Report Finds Top NFL Officials Tried to Influence Government Funding on Football Brain Injury Study
A newly released congressional report reveals that top NFL officials attempted to manipulate the government funding in regards to brain injury research.
The 91-page report describes how the NFL pressured the National Institutes of Health to strip the $16 million project from a prominent Boston University researcher and tried to redirect the money to members of the league’s committee on brain injuries. The study was to have been funded out of a $30 million “unrestricted gift” the NFL gave the NIH in 2012. After the NIH rebuffed the NFL’s campaign to remove Robert Stern, an expert in neurodegenerative disease who has criticized the league, the NFL backed out of a signed agreement to pay for the study, the report shows. Taxpayers ended up bearing the cost instead. The NFL’s actions violated policies that prohibit private donors from interfering in the NIH peer-review process, the report concludes, and were part of a “long-standing pattern of attempts” by the league to shape concussion research for its own purposes.
The investigation was conducted by Democratic members of the U.S. House of Representatives Committee on Energy and Commerce. It explains that while the Foundation for the National Institutes of Health (FNIH) had failed to act as a responsible “intermediary” between the NFL and NIH, the NFL acted improperly and ultimately “did not carry out its commitment to respect the science and prioritize health and safety.”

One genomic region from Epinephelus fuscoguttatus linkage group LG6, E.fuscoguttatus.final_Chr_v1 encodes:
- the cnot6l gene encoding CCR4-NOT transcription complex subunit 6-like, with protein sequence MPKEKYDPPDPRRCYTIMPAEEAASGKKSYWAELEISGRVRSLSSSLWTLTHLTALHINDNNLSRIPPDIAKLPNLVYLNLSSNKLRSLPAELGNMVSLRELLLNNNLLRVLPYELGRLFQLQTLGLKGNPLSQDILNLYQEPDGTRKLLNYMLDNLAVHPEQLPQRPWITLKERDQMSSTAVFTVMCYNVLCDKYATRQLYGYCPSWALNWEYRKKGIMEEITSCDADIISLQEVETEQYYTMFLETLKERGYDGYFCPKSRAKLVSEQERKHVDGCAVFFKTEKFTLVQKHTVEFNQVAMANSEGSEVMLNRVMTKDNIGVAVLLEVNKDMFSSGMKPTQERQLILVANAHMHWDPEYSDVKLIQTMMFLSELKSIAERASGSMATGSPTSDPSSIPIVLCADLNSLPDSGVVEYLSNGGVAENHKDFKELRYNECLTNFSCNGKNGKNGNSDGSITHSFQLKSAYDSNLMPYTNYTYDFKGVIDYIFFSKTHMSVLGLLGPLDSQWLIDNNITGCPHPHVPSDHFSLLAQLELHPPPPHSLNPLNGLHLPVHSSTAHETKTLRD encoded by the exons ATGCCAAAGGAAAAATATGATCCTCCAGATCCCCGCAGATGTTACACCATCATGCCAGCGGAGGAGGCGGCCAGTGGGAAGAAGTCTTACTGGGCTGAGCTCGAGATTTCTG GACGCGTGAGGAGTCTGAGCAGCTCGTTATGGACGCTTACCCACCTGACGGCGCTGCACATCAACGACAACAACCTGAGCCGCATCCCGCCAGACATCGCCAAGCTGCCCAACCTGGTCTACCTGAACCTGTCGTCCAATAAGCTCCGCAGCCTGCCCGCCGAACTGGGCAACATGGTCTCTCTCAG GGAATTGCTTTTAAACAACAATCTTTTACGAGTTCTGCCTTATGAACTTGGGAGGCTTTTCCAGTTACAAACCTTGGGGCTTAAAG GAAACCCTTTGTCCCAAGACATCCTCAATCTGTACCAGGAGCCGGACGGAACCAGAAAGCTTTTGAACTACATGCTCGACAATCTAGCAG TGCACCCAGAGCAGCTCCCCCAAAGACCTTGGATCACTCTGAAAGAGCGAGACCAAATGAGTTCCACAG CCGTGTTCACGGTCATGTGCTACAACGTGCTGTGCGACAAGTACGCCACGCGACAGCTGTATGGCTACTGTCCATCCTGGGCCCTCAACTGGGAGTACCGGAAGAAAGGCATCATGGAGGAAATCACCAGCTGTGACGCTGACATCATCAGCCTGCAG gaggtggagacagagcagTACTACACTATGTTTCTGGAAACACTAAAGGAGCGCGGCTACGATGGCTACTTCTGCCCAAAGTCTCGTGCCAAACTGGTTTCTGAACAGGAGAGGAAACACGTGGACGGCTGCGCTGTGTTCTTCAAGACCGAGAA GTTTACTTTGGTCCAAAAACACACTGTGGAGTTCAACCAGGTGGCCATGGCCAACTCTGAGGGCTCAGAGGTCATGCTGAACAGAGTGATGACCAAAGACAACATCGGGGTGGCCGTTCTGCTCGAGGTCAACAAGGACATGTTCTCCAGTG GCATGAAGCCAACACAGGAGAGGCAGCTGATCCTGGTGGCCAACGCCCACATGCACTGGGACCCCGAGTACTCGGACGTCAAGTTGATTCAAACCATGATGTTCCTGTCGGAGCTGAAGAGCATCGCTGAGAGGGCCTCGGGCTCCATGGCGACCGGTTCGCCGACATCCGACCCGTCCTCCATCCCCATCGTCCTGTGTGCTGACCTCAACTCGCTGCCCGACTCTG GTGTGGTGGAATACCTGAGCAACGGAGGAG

This report comes during a period of increased attention on the extent of brain damage caused by football. There have been many recent findings that point to the relationship between head injuries and extreme health issues, like chronic traumatic encephalopathy, or CTE, and even a potential link between brain injury and domestic violence.
Alongside these results are the revelations that the NFL has spent years trying to cover up the science on head injuries. The results of this report only adds fuel to widespread accusations that the NFL does not adequately care for its players. According to ESPN, NFL spokesman Brian McCarthy said, “The NFL rejects the allegations laid out. … There is no dispute that there were concerns raised about both the nature of the study in question and possible conflicts of interest. These concerns were raised for review and consideration through the appropriate channels.”
But, ESPN adds, the director of NIH’s National Institute of Neurological Disorders and Stroke “described the NFL’s campaign as unprecedented.”
—Posted by Emma NilesWait, before you go…
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